1099 or W2 – Knowing the differences

Do your workers fall within the guidelines of an Independent Contractor or an Employee – Read below to see if you’re doing the right thing when it comes to hiring personnel


Last September at our MedSpa Conference 2013, one of the biggest issues our medical spas expressed was how to categorize their employees.  We received questions such as, “I provided training, but they make their own hours- Are they an employee?” Or, “Should they be independent contractors since we didn’t sign an agreement?”  Attorney speaker, Nancy Rader Whitehead of Scott & Whitehead in Newport Beach, gave us all some simple rules to follow when differentiating the terms, ‘W2” and “1099”.

The IRS’ Common Law Rules consider facts that determine whether a worker is an independent contractor or an employee.  These facts fall into three categories:

  1. Behavioral:  Does the company have a right to control what the worker does and how it’s done?

  2. Financial:  Are any business aspects of the worker’s job controlled by the payer?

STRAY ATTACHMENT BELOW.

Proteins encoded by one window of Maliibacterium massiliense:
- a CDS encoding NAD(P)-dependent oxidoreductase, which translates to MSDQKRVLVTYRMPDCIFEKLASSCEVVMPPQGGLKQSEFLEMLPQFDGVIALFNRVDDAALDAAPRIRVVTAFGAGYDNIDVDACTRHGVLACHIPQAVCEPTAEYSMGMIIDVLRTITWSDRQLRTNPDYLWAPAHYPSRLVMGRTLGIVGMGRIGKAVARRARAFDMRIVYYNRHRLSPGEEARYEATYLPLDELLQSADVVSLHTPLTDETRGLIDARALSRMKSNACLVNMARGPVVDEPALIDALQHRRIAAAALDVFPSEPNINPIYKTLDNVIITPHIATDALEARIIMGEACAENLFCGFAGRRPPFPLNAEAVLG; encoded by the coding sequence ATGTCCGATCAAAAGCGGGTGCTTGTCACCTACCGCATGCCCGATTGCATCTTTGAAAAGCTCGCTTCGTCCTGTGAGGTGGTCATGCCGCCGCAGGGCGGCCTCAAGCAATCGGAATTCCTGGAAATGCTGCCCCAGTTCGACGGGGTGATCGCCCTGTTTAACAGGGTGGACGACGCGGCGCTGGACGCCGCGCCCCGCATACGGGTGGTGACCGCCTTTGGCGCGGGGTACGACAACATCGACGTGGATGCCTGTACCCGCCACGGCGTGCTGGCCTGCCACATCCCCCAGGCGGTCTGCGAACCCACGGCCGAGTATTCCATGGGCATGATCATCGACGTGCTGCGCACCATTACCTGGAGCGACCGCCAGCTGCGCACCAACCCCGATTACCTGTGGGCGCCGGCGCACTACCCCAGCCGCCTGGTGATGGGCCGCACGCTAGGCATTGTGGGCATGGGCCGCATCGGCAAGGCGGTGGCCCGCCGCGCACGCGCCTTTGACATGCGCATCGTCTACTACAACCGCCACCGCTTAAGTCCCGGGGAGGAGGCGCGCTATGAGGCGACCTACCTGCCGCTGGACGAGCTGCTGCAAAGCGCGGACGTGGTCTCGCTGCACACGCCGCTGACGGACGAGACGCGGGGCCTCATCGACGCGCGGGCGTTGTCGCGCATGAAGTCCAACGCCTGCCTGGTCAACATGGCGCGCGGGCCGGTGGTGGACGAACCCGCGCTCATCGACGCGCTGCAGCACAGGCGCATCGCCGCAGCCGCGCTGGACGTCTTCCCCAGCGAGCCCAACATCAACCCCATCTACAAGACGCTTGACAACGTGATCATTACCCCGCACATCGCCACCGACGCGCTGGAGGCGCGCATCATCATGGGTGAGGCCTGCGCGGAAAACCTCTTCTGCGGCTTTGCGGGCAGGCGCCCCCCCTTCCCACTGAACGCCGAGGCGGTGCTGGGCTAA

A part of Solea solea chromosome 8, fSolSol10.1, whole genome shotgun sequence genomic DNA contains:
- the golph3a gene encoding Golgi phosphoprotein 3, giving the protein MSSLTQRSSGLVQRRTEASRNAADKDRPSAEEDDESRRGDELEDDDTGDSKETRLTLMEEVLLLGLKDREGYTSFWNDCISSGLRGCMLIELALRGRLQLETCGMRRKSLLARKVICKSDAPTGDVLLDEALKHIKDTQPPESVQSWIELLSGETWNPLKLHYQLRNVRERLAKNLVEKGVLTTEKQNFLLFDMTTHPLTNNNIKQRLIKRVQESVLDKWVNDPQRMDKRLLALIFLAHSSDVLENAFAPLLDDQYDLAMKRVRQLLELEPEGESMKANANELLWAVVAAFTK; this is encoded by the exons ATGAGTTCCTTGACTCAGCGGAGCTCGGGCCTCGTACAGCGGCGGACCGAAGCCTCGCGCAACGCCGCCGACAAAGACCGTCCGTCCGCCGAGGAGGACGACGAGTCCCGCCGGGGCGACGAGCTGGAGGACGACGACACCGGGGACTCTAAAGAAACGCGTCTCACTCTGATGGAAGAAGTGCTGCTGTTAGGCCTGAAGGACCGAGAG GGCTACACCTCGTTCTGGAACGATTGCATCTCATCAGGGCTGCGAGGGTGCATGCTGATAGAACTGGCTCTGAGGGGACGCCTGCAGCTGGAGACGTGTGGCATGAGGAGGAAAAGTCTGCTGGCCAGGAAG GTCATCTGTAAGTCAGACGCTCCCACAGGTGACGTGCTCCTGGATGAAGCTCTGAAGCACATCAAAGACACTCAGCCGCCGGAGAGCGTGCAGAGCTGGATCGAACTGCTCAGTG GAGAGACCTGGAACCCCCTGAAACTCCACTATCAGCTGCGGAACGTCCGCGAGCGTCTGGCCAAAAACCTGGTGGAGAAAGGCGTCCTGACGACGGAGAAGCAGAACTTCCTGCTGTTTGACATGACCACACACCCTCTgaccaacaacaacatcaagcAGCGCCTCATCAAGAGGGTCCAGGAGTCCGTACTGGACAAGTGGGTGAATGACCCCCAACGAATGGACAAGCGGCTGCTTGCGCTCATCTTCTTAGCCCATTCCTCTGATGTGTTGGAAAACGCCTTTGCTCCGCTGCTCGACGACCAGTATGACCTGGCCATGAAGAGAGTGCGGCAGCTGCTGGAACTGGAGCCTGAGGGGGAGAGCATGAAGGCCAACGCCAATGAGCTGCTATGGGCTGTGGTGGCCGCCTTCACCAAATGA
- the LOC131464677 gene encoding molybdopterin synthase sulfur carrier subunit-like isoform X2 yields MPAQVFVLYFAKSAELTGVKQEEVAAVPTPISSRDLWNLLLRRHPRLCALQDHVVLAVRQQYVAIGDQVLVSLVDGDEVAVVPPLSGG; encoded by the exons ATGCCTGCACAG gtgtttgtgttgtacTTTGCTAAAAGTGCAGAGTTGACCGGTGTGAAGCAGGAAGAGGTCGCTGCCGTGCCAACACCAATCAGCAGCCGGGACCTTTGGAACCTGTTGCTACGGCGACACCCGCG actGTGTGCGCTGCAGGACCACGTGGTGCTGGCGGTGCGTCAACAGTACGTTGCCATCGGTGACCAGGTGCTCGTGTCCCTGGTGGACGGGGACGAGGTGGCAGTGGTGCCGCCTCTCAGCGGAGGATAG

3. Type of Relationship:  Are there written contracts or benefits?

Your workers may be employees if:

  1. If you control where, how, and when your worker does their work

  2. If you tell them what tools to use and/or tell them where to purchase supplies

  3. If you provide assistants to help them complete their work

  4. If you are reimbursing your workers for expenses

  5. If you provide training about procedures and methods to perform your business in a certain way

  6. If you provide benefits to your workers

  7. If you hire a worker with the expectation that the relationship will continue indefinitely

Your workers could be independent contractors if:

  1. If you give your workers less instructions about what should be done, rather than how it should be done

  2. If you do not provide training about methods and procedures that your worker needs to follow

  3. If your workers make their own investment in their work or realize a profit or loss

  4. If you do not reimburse your workers’ expenses

  5. If you do not give benefits to your workers

Although there are some ‘gray’ areas in the law, these are the general rules to determine how you should categorize workers at your practice.  If you follow these simple rules, you’ll better protect yourself and your practice in the future!

Jamie Parrott, MBA
Executive VP
MedResults Network



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